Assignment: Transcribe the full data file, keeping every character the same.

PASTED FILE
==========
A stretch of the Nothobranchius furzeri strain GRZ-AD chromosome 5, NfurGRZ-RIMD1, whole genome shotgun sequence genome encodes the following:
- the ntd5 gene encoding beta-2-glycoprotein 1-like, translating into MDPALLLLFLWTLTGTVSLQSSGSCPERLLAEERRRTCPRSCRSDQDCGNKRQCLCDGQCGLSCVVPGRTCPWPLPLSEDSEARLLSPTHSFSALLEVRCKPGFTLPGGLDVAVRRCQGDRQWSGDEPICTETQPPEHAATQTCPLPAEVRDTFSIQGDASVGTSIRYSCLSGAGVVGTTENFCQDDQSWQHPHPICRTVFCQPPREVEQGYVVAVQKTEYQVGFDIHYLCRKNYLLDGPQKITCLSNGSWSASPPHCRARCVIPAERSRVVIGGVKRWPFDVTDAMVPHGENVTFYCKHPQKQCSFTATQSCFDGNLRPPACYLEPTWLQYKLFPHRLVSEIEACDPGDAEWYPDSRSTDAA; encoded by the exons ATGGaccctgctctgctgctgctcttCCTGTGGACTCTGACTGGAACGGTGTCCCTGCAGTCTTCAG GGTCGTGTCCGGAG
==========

A stretch of the Nothobranchius furzeri strain GRZ-AD chromosome 5, NfurGRZ-RIMD1, whole genome shotgun sequence genome encodes the following:
- the ntd5 gene encoding beta-2-glycoprotein 1-like, translating into MDPALLLLFLWTLTGTVSLQSSGSCPERLLAEERRRTCPRSCRSDQDCGNKRQCLCDGQCGLSCVVPGRTCPWPLPLSEDSEARLLSPTHSFSALLEVRCKPGFTLPGGLDVAVRRCQGDRQWSGDEPICTETQPPEHAATQTCPLPAEVRDTFSIQGDASVGTSIRYSCLSGAGVVGTTENFCQDDQSWQHPHPICRTVFCQPPREVEQGYVVAVQKTEYQVGFDIHYLCRKNYLLDGPQKITCLSNGSWSASPPHCRARCVIPAERSRVVIGGVKRWPFDVTDAMVPHGENVTFYCKHPQKQCSFTATQSCFDGNLRPPACYLEPTWLQYKLFPHRLVSEIEACDPGDAEWYPDSRSTDAA; encoded by the exons ATGGaccctgctctgctgctgctcttCCTGTGGACTCTGACTGGAACGGTGTCCCTGCAGTCTTCAG GGTCGTGTCCGGAG